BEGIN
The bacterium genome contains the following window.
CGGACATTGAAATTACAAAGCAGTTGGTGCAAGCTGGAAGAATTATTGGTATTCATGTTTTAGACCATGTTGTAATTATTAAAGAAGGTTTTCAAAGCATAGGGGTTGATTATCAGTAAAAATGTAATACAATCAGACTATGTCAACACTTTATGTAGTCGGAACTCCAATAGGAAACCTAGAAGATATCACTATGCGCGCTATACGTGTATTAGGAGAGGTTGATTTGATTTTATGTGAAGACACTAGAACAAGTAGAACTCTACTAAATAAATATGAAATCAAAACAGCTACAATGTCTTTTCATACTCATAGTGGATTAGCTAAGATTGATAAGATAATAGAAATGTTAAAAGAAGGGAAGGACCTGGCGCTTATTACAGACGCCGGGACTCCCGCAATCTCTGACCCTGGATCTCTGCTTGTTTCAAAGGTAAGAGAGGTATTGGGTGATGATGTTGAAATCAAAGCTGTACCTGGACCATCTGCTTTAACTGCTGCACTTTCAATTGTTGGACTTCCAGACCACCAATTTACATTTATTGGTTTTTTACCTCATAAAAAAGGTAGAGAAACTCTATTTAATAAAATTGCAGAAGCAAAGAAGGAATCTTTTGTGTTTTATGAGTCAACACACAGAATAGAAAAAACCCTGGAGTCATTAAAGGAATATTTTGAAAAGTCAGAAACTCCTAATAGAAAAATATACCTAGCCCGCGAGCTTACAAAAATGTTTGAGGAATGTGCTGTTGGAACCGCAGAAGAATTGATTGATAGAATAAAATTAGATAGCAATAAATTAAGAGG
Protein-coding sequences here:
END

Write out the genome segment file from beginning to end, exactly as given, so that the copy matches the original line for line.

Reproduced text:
The bacterium genome contains the following window.
CGGACATTGAAATTACAAAGCAGTTGGTGCAAGCTGGAAGAATTATTGGTATTCATGTTTTAGACCATGTTGTAATTATTAAAGAAGGTTTTCAAAGCATAGGGGTTGATTATCAGTAAAAATGTAATACAATCAGACTATGTCAACACTTTATGTAGTCGGAACTCCAATAGGAAACCTAGAAGATATCACTATGCGCGCTATACGTGTATTAGGAGAGGTTGATTTGATTTTATGTGAAGACACTAGAACAAGTAGAACTCTACTAAATAAATATGAAATCAAAACAGCTACAATGTCTTTTCATACTCATAGTGGATTAGCTAAGATTGATAAGATAATAGAAATGTTAAAAGAAGGGAAGGACCTGGCGCTTATTACAGACGCCGGGACTCCCGCAATCTCTGACCCTGGATCTCTGCTTGTTTCAAAGGTAAGAGAGGTATTGGGTGATGATGTTGAAATCAAAGCTGTACCTGGACCATCTGCTTTAACTGCTGCACTTTCAATTGTTGGACTTCCAGACCACCAATTTACATTTATTGGTTTTTTACCTCATAAAAAAGGTAGAGAAACTCTATTTAATAAAATTGCAGAAGCAAAGAAGGAATCTTTTGTGTTTTATGAGTCAACACACAGAATAGAAAAAACCCTGGAGTCATTAAAGGAATATTTTGAAAAGTCAGAAACTCCTAATAGAAAAATATACCTAGCCCGCGAGCTTACAAAAATGTTTGAGGAATGTGCTGTTGGAACCGCAGAAGAATTGATTGATAGAATAAAATTAGATAGCAATAAATTAAGAGG
Protein-coding sequences here: